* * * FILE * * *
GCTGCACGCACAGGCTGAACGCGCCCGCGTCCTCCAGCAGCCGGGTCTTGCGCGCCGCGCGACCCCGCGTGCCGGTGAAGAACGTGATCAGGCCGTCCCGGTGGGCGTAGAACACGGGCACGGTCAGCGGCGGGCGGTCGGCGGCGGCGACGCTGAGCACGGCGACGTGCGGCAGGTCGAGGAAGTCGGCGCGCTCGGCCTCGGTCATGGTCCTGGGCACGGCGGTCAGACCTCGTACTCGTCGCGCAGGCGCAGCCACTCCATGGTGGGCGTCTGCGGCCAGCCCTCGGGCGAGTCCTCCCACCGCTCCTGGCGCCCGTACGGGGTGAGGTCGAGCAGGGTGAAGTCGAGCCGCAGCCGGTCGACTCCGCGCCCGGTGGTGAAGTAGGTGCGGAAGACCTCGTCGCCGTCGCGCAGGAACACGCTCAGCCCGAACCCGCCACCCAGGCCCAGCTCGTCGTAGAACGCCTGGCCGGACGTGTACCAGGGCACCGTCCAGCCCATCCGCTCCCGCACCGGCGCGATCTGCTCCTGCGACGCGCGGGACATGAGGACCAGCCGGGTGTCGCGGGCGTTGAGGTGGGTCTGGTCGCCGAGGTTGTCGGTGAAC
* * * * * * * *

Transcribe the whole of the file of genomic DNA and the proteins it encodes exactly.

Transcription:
GCTGCACGCACAGGCTGAACGCGCCCGCGTCCTCCAGCAGCCGGGTCTTGCGCGCCGCGCGACCCCGCGTGCCGGTGAAGAACGTGATCAGGCCGTCCCGGTGGGCGTAGAACACGGGCACGGTCAGCGGCGGGCGGTCGGCGGCGGCGACGCTGAGCACGGCGACGTGCGGCAGGTCGAGGAAGTCGGCGCGCTCGGCCTCGGTCATGGTCCTGGGCACGGCGGTCAGACCTCGTACTCGTCGCGCAGGCGCAGCCACTCCATGGTGGGCGTCTGCGGCCAGCCCTCGGGCGAGTCCTCCCACCGCTCCTGGCGCCCGTACGGGGTGAGGTCGAGCAGGGTGAAGTCGAGCCGCAGCCGGTCGACTCCGCGCCCGGTGGTGAAGTAGGTGCGGAAGACCTCGTCGCCGTCGCGCAGGAACACGCTCAGCCCGAACCCGCCACCCAGGCCCAGCTCGTCGTAGAACGCCTGGCCGGACGTGTACCAGGGCACCGTCCAGCCCATCCGCTCCCGCACCGGCGCGATCTGCTCCTGCGACGCGCGGGACATGAGGACCAGCCGGGTGTCGCGGGCGTTGAGGTGGGTCTGGTCGCCGAGGTTGTCGGTGAAC